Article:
One of the major pillars of the Trump Administration is reducing regulatory burdens. On that front, the federal agencies have been fairly busy._ASTA has provided recommendations to USDA and EPA on areas of potential improvement in regulatory approaches.

“We are eagerly awaiting the final report of the Agriculture and Rural Prosperity Task Force led by USDA Secretary Perdue which will lay out in greater detail the administration’s ideas for the future of agriculture which will likely include priorities for regulatory reform efforts,” DeMarchi says.

State Governmental Affairs 2018 Expectations

Pat Miller

“As a result of multiple meetings with commodity groups in 2017, ASTA’s priorities have focused around awareness, communication, coordination, cooperation and long-term viability of the seed industries’ commitment to quality seed, and the importance of using professionally produced seed in agricultural production,” says Pat Miller, ASTA director of state government affairs.

The ASTA State Governmental Affairs Working Group has evolved into ASTA’s primary communication forum for exchange of information for state legislative and regulatory seed activities.

Participants include a majority of state and regional associations, industry governmental affairs representatives, and related national associations.

The Working Group meets monthly via webinar to review all states legislation. The next face-to-face meeting will be at the ASTA Policy & Leadership Development Conference in June 2018. The program will include a state legislative recap and issues update.

Anticipated issues in the U.S. during 2018

• Invasive species/noxious weeds issues continues to be a high priority for the grower community and, subsequently, for the seed industry.

• Agricultural chemicals are a very important tool in the tool box that complements seed’s potential benefits. ASTA recognizes this synergy and assists the crop protection industry wherever possible.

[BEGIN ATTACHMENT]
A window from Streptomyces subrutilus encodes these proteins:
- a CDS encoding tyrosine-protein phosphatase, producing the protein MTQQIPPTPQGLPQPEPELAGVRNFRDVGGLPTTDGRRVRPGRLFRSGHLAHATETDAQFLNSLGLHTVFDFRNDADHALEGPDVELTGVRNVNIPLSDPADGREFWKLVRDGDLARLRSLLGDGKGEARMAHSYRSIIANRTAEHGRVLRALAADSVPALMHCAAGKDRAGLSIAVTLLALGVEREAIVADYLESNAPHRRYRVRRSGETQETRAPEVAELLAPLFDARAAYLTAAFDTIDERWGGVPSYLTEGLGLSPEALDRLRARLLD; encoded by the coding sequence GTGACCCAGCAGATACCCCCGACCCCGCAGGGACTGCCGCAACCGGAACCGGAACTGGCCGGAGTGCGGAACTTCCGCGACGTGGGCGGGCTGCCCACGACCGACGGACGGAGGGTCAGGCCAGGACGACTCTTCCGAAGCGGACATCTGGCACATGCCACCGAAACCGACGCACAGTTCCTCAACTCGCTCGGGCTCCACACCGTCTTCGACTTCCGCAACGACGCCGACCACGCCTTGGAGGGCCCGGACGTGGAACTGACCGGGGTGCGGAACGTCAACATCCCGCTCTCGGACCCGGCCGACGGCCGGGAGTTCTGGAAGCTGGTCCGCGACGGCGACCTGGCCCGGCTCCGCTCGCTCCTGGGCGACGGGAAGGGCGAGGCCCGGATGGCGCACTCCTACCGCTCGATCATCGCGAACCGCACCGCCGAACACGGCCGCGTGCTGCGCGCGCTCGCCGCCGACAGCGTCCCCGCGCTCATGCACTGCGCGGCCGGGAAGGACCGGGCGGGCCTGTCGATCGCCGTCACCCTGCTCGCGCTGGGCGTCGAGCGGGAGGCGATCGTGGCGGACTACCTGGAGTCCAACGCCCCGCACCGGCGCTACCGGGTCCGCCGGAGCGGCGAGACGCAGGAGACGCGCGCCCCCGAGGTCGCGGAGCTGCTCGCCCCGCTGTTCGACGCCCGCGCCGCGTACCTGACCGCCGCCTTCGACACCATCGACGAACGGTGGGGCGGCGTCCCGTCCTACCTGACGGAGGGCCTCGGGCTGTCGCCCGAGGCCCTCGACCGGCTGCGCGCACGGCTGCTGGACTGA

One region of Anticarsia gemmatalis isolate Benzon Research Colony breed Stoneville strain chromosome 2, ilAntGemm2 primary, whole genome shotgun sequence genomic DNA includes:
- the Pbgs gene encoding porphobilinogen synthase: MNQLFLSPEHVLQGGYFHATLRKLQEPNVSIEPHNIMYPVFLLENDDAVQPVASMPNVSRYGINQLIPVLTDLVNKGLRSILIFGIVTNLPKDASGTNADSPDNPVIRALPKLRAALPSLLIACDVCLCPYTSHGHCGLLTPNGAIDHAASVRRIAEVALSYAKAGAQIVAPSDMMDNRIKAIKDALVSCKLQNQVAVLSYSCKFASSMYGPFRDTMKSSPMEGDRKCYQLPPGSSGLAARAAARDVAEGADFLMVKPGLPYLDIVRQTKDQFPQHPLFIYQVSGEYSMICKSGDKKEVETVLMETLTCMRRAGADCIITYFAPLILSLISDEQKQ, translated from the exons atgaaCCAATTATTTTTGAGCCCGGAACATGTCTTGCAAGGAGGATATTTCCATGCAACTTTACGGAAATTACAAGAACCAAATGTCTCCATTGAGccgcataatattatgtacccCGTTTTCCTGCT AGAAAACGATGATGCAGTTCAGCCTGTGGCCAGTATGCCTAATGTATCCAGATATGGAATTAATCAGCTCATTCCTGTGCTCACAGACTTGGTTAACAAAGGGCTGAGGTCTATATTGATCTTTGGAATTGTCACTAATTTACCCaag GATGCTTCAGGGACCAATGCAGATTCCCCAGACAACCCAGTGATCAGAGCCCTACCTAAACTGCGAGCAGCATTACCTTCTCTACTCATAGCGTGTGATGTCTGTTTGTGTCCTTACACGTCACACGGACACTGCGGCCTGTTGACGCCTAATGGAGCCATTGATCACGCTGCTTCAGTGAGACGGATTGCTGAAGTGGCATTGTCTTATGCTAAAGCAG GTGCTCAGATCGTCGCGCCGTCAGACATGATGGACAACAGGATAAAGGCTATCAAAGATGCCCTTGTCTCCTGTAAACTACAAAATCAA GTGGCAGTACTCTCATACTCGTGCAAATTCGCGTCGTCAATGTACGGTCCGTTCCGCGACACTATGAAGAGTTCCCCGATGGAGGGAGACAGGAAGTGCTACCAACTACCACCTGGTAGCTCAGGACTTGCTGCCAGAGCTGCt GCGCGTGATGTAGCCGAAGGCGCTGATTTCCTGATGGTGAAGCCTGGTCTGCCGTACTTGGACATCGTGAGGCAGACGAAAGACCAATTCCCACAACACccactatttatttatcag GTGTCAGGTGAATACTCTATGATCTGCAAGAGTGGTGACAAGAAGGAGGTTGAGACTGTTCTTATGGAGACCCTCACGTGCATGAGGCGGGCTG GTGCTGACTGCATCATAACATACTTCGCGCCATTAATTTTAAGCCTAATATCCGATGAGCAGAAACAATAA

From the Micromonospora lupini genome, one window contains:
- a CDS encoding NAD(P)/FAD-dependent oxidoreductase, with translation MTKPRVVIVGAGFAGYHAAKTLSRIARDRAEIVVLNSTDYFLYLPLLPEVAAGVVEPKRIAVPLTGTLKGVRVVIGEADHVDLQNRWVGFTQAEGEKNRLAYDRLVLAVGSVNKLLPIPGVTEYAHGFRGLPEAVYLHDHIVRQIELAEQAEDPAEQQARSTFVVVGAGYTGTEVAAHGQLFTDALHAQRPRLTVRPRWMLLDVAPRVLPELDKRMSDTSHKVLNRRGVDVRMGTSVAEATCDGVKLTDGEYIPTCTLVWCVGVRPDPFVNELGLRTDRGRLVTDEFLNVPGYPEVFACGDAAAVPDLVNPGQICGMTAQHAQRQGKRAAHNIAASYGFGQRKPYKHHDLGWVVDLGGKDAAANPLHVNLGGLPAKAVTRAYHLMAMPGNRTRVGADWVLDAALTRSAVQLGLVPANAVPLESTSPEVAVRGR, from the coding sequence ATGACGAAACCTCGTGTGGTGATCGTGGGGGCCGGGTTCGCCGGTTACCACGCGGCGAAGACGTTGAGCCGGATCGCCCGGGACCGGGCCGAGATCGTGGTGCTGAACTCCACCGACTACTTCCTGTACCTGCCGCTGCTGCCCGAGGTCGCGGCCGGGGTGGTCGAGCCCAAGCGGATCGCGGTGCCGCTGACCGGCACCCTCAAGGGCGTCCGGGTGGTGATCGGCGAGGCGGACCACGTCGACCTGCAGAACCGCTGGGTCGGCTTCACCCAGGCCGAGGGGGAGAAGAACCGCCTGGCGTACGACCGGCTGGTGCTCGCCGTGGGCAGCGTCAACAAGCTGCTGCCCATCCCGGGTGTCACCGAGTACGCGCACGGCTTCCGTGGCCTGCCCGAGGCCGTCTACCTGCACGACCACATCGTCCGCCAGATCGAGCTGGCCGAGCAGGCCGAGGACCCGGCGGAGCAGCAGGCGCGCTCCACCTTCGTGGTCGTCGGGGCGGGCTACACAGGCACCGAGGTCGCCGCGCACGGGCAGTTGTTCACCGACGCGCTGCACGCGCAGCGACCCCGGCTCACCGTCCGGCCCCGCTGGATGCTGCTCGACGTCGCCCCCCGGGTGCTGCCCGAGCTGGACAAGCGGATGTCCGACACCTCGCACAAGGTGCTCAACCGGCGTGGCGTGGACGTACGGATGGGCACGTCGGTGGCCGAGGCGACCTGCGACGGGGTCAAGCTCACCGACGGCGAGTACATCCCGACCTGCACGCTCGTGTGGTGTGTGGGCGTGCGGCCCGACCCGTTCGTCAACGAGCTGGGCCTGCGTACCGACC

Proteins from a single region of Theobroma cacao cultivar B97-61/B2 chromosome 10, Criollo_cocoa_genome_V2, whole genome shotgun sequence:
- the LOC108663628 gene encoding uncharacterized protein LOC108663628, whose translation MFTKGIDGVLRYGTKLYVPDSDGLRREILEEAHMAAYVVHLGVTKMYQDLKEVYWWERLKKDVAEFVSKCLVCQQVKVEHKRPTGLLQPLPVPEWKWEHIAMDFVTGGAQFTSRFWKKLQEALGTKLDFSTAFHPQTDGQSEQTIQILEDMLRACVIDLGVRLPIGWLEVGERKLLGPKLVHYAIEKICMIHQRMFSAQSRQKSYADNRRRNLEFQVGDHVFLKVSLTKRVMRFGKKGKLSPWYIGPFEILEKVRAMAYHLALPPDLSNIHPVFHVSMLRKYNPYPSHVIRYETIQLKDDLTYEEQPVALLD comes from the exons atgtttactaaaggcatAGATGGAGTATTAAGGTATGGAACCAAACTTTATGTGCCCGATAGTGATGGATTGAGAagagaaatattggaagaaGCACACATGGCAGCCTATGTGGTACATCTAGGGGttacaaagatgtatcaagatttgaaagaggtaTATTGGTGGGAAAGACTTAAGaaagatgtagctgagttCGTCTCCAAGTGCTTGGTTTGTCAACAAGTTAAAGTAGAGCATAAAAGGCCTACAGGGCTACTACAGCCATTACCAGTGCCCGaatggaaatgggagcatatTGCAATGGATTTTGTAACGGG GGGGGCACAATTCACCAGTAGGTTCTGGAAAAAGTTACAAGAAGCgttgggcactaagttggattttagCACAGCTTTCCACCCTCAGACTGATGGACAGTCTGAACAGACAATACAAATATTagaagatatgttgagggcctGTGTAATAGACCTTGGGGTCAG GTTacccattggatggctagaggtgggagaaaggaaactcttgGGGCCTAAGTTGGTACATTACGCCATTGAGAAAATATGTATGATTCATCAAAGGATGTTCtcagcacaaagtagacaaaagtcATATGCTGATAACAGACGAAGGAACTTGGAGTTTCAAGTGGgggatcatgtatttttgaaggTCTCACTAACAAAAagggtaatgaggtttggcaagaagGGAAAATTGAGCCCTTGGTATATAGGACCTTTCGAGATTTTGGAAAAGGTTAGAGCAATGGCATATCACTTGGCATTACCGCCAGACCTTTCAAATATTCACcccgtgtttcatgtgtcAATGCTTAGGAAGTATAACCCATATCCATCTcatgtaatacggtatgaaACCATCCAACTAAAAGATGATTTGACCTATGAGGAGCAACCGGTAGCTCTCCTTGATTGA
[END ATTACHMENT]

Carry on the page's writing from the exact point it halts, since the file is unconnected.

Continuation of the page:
• Pre-emption of local laws by state governments.

• Coexistence in general production, including crop-specific regulations.

• Potential legislation arises occasionally that would attempt to regulate crop selection by growers. Different agricultural production systems have been successfully practiced in proximity to one another for many years and in many parts of the world. No regulations are actually necessary.

• Consistency of state laws and regulations, including labeling.

• Seed production and seed marketing is consistently conducted on an interstate basis. In this regard, seed produced in one or more states by the same company is often distributed across multiple state boundaries.

With this, seed distributors must comply with labeling requirements, testing regimes, and applicable standards established by the laws of each state individually.

• State regulatory infrastructure & seed lab uniformity. ASTA is committed to the support of a viable and efficient regulatory system for the seed industry.

Per the strategic plan, it is a priority of ASTA’s policy efforts to ensure adequate funding to enable a sustainable state infrastructure to support these regulatory systems.

“The seed industry must continue to effectively communicate to the grower community that their production systems are focused on seed quality and purity, and that they are doing all that is viable to ensure seed purity and quality,”

Miller says. “It is important that seed labs deliver consistent and reliable results, as they are a critical link in the seed production process.”